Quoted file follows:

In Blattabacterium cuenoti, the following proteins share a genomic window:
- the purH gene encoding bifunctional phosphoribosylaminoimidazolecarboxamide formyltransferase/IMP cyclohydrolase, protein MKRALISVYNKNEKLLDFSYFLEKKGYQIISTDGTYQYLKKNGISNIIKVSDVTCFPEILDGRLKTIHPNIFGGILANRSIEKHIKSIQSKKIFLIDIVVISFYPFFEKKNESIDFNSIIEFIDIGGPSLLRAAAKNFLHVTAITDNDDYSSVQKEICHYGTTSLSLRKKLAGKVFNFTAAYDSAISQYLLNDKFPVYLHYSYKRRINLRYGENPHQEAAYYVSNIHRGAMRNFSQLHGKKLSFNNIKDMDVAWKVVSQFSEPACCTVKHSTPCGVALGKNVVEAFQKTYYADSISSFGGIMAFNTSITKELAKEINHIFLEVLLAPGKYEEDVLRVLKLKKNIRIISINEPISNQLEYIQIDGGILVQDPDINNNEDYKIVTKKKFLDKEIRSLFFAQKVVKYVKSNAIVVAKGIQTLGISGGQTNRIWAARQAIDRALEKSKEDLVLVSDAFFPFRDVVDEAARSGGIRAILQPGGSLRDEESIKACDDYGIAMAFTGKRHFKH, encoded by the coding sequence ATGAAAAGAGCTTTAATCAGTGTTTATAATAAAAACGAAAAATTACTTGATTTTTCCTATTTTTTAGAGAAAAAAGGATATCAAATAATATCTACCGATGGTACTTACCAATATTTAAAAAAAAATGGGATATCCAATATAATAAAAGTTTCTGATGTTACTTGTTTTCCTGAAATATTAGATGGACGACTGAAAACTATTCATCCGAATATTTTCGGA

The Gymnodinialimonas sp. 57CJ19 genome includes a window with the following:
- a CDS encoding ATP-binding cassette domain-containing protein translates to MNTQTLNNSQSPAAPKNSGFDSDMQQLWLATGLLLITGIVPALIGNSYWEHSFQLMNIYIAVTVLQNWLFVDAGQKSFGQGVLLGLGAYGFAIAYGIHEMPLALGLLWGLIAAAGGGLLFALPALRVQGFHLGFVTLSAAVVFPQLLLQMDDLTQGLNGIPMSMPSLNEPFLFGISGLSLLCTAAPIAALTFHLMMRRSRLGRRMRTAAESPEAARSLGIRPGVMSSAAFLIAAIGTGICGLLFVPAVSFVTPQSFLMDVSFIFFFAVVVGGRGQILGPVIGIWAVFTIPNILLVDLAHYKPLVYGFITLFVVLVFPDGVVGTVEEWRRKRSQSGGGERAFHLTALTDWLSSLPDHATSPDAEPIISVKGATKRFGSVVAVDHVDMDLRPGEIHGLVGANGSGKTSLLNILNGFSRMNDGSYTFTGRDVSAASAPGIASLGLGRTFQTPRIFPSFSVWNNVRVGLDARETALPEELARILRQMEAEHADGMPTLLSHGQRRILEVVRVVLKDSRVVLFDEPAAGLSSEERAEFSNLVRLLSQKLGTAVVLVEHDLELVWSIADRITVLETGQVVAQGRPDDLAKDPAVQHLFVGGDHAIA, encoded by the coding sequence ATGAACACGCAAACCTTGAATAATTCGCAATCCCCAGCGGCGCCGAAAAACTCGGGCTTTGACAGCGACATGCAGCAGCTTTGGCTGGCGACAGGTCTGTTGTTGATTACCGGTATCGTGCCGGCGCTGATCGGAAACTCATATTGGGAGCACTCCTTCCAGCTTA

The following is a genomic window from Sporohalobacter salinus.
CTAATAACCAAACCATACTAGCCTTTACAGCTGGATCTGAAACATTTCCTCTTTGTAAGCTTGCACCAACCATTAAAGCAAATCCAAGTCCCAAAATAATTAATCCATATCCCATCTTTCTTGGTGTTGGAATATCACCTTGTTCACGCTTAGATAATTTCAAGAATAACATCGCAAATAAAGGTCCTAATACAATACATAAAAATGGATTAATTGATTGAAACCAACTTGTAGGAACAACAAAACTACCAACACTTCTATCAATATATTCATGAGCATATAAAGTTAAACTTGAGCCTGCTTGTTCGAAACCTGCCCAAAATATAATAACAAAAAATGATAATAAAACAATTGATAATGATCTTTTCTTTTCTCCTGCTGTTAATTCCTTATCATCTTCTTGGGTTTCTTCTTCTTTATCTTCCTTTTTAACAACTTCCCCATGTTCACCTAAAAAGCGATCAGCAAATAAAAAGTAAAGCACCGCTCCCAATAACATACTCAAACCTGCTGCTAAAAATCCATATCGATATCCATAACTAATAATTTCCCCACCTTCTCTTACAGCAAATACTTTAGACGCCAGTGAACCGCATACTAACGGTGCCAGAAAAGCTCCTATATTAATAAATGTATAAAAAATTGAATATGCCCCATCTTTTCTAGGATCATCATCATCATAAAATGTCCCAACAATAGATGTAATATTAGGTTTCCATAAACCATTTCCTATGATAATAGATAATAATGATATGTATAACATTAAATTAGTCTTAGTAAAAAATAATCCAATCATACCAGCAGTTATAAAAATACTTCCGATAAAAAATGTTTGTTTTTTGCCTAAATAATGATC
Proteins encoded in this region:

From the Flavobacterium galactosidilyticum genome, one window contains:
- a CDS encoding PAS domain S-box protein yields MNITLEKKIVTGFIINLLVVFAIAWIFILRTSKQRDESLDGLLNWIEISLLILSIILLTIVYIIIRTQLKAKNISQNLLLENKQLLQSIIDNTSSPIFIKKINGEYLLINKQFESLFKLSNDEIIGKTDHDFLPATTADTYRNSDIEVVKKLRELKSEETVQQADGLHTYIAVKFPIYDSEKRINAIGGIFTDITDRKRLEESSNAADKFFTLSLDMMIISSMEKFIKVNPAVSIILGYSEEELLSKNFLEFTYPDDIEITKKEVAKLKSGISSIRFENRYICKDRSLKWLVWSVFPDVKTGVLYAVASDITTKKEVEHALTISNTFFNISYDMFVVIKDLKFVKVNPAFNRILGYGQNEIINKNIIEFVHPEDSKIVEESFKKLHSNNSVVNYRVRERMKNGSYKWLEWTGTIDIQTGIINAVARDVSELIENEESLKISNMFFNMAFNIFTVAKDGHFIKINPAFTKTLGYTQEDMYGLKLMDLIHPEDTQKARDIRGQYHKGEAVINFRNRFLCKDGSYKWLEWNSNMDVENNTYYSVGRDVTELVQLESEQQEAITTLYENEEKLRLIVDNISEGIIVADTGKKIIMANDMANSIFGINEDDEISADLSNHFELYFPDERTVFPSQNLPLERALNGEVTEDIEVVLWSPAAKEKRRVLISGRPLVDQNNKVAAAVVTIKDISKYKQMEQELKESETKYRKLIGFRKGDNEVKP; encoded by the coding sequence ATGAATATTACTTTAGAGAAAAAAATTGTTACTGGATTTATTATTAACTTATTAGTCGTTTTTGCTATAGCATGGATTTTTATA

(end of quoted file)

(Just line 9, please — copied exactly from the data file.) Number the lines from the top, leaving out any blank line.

- a CDS encoding PAS domain S-box protein yields MNITLEKKIVTGFIINLLVVFAIAWIFILRTSKQRDESLDGLLNWIEISLLILSIILLTIVYIIIRTQLKAKNISQNLLLENKQLLQSIIDNTSSPIFIKKINGEYLLINKQFESLFKLSNDEIIGKTDHDFLPATTADTYRNSDIEVVKKLRELKSEETVQQADGLHTYIAVKFPIYDSEKRINAIGGIFTDITDRKRLEESSNAADKFFTLSLDMMIISSMEKFIKVNPAVSIILGYSEEELLSKNFLEFTYPDDIEITKKEVAKLKSGISSIRFENRYICKDRSLKWLVWSVFPDVKTGVLYAVASDITTKKEVEHALTISNTFFNISYDMFVVIKDLKFVKVNPAFNRILGYGQNEIINKNIIEFVHPEDSKIVEESFKKLHSNNSVVNYRVRERMKNGSYKWLEWTGTIDIQTGIINAVARDVSELIENEESLKISNMFFNMAFNIFTVAKDGHFIKINPAFTKTLGYTQEDMYGLKLMDLIHPEDTQKARDIRGQYHKGEAVINFRNRFLCKDGSYKWLEWNSNMDVENNTYYSVGRDVTELVQLESEQQEAITTLYENEEKLRLIVDNISEGIIVADTGKKIIMANDMANSIFGINEDDEISADLSNHFELYFPDERTVFPSQNLPLERALNGEVTEDIEVVLWSPAAKEKRRVLISGRPLVDQNNKVAAAVVTIKDISKYKQMEQELKESETKYRKLIGFRKGDNEVKP; encoded by the coding sequence ATGAATATTACTTTAGAGAAAAAAATTGTTACTGGATTTATTATTAACTTATTAGTCGTTTTTGCTATAGCATGGATTTTTATA